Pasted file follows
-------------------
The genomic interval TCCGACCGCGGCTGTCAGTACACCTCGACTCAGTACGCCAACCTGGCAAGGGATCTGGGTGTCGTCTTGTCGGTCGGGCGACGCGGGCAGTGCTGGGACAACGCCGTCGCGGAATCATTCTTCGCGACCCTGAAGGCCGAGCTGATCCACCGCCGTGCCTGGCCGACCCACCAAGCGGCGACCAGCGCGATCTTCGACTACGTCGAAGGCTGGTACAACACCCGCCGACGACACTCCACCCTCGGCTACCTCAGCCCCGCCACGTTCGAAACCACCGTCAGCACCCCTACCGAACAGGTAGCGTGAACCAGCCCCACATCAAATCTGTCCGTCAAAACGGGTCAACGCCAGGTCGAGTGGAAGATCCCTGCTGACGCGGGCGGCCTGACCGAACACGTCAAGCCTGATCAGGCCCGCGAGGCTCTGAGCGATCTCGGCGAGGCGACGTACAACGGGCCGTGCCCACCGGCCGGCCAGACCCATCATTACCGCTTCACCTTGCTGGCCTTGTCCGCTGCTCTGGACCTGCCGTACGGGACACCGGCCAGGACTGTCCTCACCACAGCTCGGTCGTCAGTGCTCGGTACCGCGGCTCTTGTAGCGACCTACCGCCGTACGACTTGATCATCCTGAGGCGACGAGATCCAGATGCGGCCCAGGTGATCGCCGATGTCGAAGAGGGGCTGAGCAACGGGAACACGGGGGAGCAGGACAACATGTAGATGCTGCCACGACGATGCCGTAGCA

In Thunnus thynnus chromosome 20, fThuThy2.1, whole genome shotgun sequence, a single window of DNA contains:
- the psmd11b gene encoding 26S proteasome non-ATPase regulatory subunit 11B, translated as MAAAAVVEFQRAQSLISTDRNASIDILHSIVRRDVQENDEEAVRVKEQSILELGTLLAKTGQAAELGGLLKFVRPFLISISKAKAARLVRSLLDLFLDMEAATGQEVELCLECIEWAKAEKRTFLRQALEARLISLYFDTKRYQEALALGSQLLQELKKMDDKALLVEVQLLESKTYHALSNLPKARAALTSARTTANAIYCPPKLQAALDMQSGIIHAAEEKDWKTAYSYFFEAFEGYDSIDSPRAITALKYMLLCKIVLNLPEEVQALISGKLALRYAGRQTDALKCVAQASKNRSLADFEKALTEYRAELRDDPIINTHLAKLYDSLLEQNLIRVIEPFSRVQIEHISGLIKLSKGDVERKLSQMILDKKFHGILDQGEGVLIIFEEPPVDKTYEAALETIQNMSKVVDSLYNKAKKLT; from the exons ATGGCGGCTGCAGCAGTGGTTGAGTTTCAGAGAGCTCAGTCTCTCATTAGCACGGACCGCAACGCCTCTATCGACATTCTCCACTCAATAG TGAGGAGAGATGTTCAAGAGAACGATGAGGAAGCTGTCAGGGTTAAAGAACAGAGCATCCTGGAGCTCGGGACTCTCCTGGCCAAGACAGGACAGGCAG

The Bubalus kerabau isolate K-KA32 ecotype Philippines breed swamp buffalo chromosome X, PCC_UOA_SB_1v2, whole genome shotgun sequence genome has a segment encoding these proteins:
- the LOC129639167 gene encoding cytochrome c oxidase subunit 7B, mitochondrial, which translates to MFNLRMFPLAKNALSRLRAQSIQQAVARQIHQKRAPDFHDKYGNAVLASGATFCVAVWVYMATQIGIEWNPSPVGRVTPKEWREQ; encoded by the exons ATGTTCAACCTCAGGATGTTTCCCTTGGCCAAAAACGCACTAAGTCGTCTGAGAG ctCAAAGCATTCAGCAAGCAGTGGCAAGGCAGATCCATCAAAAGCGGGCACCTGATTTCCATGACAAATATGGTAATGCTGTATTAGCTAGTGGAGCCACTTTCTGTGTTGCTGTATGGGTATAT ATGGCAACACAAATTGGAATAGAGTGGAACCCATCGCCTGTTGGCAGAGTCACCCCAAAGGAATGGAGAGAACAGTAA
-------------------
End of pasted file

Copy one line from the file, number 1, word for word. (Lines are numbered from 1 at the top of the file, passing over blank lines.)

The genomic interval TCCGACCGCGGCTGTCAGTACACCTCGACTCAGTACGCCAACCTGGCAAGGGATCTGGGTGTCGTCTTGTCGGTCGGGCGACGCGGGCAGTGCTGGGACAACGCCGTCGCGGAATCATTCTTCGCGACCCTGAAGGCCGAGCTGATCCACCGCCGTGCCTGGCCGACCCACCAAGCGGCGACCAGCGCGATCTTCGACTACGTCGAAGGCTGGTACAACACCCGCCGACGACACTCCACCCTCGGCTACCTCAGCCCCGCCACGTTCGAAACCACCGTCAGCACCCCTACCGAACAGGTAGCGTGAACCAGCCCCACATCAAATCTGTCCGTCAAAACGGGTCAACGCCAGGTCGAGTGGAAGATCCCTGCTGACGCGGGCGGCCTGACCGAACACGTCAAGCCTGATCAGGCCCGCGAGGCTCTGAGCGATCTCGGCGAGGCGACGTACAACGGGCCGTGCCCACCGGCCGGCCAGACCCATCATTACCGCTTCACCTTGCTGGCCTTGTCCGCTGCTCTGGACCTGCCGTACGGGACACCGGCCAGGACTGTCCTCACCACAGCTCGGTCGTCAGTGCTCGGTACCGCGGCTCTTGTAGCGACCTACCGCCGTACGACTTGATCATCCTGAGGCGACGAGATCCAGATGCGGCCCAGGTGATCGCCGATGTCGAAGAGGGGCTGAGCAACGGGAACACGGGGGAGCAGGACAACATGTAGATGCTGCCACGACGATGCCGTAGCA